Abstract: In decision making regarding optimal resource allocation to safeguard public health, policymakers and healthcare providers rely on the availability and reliability of data about the relative costs and benefits of competing treatment options. One such an approach is based on cost effectiveness analysis (CEA) which is intended to be used as a combined metric of both the costs and health outcomes of alternative intervention strategies. However, the usual measures used in CEA are not readily analyzable based on standard statistical paradigms for inference. Further, reliable data may not always be available to estimate relevant parameters. Accordingly, it is essential to employ nonstandard procedures to compensate for information gaps and to address inferential difficulties. In this paper, we outline the issues associated with some of the commonly used techniques, with particular emphasis on the so-called network meta-analysis and indirect comparisons. Additional reference is made to the complexities introduced when data are used from observational studies. It is concluded that effective use of CEA in healthcare policy presupposes a careful appreciation of the underlying issues, and implementation of robust remedial measures to mitigate their impacts.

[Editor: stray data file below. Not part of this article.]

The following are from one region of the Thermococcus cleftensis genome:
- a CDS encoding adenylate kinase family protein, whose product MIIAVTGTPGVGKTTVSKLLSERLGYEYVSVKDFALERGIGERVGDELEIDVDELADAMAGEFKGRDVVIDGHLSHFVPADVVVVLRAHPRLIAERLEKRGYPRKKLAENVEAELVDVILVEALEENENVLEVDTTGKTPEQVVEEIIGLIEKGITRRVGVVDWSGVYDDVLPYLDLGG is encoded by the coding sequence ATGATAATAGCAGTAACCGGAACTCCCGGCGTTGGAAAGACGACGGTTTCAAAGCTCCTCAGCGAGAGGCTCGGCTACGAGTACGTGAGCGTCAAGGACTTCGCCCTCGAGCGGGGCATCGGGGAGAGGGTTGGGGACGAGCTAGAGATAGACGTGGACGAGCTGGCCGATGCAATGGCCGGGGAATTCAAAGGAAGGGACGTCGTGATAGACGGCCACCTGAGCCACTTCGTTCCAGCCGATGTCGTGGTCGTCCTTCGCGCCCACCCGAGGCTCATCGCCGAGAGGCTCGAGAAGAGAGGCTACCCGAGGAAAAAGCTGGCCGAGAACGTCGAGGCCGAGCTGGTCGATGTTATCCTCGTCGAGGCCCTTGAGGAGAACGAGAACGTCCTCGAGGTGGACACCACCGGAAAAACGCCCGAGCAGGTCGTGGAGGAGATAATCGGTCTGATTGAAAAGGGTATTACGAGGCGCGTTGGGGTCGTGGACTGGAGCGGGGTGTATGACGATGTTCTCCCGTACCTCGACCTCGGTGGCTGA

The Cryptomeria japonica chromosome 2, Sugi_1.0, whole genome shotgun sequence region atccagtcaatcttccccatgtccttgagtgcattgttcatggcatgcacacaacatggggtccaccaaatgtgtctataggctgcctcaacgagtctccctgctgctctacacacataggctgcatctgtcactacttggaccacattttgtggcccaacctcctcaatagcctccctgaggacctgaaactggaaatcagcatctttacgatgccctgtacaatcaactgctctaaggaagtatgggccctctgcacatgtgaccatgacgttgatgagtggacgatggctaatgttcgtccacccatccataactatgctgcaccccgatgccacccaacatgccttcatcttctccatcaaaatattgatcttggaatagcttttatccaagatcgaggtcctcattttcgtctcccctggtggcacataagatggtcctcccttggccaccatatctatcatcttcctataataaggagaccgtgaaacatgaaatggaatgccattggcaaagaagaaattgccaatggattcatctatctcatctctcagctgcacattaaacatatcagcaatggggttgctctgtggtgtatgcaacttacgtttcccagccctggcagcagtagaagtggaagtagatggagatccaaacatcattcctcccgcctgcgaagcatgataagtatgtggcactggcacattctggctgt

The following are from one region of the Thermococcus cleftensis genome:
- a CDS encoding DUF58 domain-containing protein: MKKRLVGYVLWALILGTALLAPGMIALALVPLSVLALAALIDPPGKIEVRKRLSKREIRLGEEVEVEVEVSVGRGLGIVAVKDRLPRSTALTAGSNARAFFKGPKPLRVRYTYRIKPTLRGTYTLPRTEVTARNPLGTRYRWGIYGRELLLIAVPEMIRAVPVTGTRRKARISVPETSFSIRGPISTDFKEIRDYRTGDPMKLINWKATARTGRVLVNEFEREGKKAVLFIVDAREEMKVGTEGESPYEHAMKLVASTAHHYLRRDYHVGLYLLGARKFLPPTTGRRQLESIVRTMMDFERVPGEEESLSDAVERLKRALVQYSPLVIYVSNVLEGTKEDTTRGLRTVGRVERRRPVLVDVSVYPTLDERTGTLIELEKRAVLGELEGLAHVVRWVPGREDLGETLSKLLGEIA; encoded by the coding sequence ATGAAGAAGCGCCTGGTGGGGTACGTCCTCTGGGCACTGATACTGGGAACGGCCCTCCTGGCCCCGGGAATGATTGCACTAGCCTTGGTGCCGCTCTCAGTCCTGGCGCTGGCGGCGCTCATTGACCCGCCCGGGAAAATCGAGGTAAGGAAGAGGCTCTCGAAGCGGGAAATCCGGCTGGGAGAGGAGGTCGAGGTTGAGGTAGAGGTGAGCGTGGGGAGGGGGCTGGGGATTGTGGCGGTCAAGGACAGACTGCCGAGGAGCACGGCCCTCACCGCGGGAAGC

Keywords: Cost-Effectiveness Analysis, Network Meta-analysis, Indirect Comparisons, Health Economics